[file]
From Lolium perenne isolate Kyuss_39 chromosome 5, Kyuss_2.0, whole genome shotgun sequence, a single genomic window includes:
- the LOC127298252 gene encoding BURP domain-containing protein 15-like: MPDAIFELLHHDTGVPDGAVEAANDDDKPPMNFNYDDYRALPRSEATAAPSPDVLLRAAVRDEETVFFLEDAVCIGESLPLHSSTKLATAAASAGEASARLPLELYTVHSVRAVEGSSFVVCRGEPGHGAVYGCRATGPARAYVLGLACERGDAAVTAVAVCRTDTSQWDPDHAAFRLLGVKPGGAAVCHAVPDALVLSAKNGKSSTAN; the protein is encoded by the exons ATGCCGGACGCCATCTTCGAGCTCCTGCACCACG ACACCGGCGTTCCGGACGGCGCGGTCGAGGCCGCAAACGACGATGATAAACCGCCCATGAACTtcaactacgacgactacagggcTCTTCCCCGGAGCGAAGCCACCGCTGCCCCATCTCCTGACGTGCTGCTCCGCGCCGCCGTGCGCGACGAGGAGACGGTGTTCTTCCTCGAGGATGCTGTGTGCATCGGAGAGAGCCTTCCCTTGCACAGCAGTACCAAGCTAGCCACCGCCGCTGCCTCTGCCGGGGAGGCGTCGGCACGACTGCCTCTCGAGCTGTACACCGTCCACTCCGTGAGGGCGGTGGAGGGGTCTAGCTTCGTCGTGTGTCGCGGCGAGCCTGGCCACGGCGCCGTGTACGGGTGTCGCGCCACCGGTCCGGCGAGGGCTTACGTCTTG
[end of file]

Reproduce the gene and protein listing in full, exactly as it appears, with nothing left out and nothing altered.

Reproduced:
From Lolium perenne isolate Kyuss_39 chromosome 5, Kyuss_2.0, whole genome shotgun sequence, a single genomic window includes:
- the LOC127298252 gene encoding BURP domain-containing protein 15-like: MPDAIFELLHHDTGVPDGAVEAANDDDKPPMNFNYDDYRALPRSEATAAPSPDVLLRAAVRDEETVFFLEDAVCIGESLPLHSSTKLATAAASAGEASARLPLELYTVHSVRAVEGSSFVVCRGEPGHGAVYGCRATGPARAYVLGLACERGDAAVTAVAVCRTDTSQWDPDHAAFRLLGVKPGGAAVCHAVPDALVLSAKNGKSSTAN; the protein is encoded by the exons ATGCCGGACGCCATCTTCGAGCTCCTGCACCACG ACACCGGCGTTCCGGACGGCGCGGTCGAGGCCGCAAACGACGATGATAAACCGCCCATGAACTtcaactacgacgactacagggcTCTTCCCCGGAGCGAAGCCACCGCTGCCCCATCTCCTGACGTGCTGCTCCGCGCCGCCGTGCGCGACGAGGAGACGGTGTTCTTCCTCGAGGATGCTGTGTGCATCGGAGAGAGCCTTCCCTTGCACAGCAGTACCAAGCTAGCCACCGCCGCTGCCTCTGCCGGGGAGGCGTCGGCACGACTGCCTCTCGAGCTGTACACCGTCCACTCCGTGAGGGCGGTGGAGGGGTCTAGCTTCGTCGTGTGTCGCGGCGAGCCTGGCCACGGCGCCGTGTACGGGTGTCGCGCCACCGGTCCGGCGAGGGCTTACGTCTTG